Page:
The bye poll to the Hiyanglam Assembly constituency ultimately went to the ruling Congress. Though only for a single seat, and that too with only a little over two years left for the term of the current Assembly to end, the contest was unusually hot. The main contenders were the ruling Congress, already in a dominant position in the House, the BJP, shining on the reflected halo of charismatic Prime Minister, Narendra Modi, the Trinamool Congress, the second largest party in the Assembly but currently under severe internal strife, as well as the MPP, now only a shadow of what it was once. This was expected though, for the main stake was whether chief minister Okram Ibobi`™s government, which enjoys an absolute majority, would actually be able withstand the Modi wave sweeping the country, demolishing his party the Congress almost with systematic certainty. Till Sunday, this BJP storm proved unstoppable, with Maharashtra and Haryana Assembly going the BJP way convincingly. Hiyanglam was therefore important for more reasons than numbers. Ibobi however has once again proven the Northeast is an exception, most of the time preferring the Congress over any of its major rivals, although signs of the Congress caving in to BJP pressures were already visible in Assam in the last Parliamentary election.
Hiyanglam is just one seat, and theoretically even if this seat had gone to the BJP, the party would have had only one seat in the House of 60, and therefore should still have remained insignificant. But the insecure and extremely selfish nature of politics in the State being such, even a tiny chink in the Congress armour could have led to major breaches ultimately causing dam bursts, and through the once rampant but now subdued culture of political defection, the State BJP`™s bluff could actually have transformed from a paper tiger to a real menace. This would have been so, especially if the Governor of the State ceased to be a neutral arbitrator and became the BJP`™s cheerleader. In view of the manner in which State Governors were shunted or removed upon the BJP ascending to power at the Centre, there was reasonable suspicion amongst the people this could actually prove to be the scenario, unfortunate as this would have been for the future of Indian politics. But this was just a conjecture, and as things are turning out, quite unnecessary as well. In any case it is unfair to presume the State`™s new Governor would have a BJP tilt. Under the circumstance, the only thing which could have been still predicted with reasonable accuracy would have been the eagerness with which our MLAs would have switched sides for personal gains, should they have perceived a possible change in the political power equation in the State. Unfortunately for them, the Hiyanglam result has not given them this opportunity.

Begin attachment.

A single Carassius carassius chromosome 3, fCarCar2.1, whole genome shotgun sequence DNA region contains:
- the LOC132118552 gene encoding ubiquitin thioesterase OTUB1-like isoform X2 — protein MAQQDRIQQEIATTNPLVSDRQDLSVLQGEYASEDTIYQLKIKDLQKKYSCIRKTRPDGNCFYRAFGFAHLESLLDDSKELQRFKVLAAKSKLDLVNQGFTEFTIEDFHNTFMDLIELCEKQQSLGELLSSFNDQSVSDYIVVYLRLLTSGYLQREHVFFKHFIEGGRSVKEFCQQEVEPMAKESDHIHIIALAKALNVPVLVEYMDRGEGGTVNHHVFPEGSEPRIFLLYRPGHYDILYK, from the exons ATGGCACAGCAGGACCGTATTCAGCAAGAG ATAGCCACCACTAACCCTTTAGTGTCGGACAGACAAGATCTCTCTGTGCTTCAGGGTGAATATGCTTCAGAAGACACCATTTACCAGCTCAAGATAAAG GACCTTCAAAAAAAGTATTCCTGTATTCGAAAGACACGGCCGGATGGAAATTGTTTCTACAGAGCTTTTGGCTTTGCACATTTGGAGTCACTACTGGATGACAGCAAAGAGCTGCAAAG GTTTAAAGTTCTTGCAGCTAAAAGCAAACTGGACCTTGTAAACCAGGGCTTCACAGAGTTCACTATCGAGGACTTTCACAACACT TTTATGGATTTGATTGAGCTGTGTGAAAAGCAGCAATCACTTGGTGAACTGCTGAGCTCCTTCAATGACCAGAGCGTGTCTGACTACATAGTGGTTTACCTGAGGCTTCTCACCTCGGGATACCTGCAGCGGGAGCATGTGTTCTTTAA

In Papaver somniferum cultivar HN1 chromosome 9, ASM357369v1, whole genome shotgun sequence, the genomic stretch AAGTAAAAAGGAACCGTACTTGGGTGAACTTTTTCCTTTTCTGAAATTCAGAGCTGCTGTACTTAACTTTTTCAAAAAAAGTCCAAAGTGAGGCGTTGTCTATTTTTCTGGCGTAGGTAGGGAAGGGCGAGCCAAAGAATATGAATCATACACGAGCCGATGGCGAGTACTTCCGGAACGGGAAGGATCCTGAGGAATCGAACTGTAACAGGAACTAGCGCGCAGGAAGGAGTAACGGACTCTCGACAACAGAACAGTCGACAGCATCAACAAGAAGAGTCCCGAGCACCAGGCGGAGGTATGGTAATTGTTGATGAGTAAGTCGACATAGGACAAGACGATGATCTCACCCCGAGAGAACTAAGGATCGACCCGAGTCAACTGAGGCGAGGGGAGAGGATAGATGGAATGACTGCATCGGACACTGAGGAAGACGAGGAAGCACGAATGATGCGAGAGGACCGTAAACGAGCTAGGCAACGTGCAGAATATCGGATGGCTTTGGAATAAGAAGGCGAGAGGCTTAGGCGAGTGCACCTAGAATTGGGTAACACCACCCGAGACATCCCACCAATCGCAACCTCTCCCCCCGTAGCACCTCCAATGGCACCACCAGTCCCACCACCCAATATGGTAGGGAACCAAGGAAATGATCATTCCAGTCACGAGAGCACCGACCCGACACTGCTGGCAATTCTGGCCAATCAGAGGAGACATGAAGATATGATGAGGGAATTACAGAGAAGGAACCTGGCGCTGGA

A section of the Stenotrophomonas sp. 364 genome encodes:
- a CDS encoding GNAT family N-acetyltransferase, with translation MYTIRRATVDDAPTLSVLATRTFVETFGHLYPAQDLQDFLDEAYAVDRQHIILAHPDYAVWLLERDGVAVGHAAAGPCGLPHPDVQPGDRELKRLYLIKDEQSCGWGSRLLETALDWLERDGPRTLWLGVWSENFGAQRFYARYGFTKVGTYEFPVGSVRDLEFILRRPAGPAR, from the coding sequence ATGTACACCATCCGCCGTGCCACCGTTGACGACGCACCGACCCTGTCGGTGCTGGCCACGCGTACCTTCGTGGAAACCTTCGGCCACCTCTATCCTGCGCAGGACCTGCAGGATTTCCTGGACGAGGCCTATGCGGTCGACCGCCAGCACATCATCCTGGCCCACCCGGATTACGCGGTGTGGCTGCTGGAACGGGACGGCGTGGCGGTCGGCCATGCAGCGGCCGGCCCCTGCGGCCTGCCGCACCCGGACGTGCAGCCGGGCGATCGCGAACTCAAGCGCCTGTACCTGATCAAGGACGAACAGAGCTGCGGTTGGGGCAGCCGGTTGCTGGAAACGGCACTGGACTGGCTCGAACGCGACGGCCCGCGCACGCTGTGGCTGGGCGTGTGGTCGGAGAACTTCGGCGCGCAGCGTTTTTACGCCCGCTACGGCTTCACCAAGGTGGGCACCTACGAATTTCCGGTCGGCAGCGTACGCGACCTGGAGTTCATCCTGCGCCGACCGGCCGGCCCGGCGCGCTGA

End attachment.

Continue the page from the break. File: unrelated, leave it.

There were however more reasons why the ambitions of the political chameleons amongst our ruling MLAs, as well as the State BJP`™s vaunts of an imminent entry into a position of dominance in the Assembly by the back door without winning the people`™s mandate via the election process, would have proven elusive. The Central BJP under the leadership of Narendra Modi, currently riding high on a popularity wave, winning convincingly in actual political arenas one after another in the country, do not need to be stooping to this extent just to lap up small State Assemblies. In fact, Modi probably would not even want to risk entering controversial territories of politics so routine in the past, and tarnish his formidable reputation, at least just as yet.
Leader Writer: Pradip Phanjoubam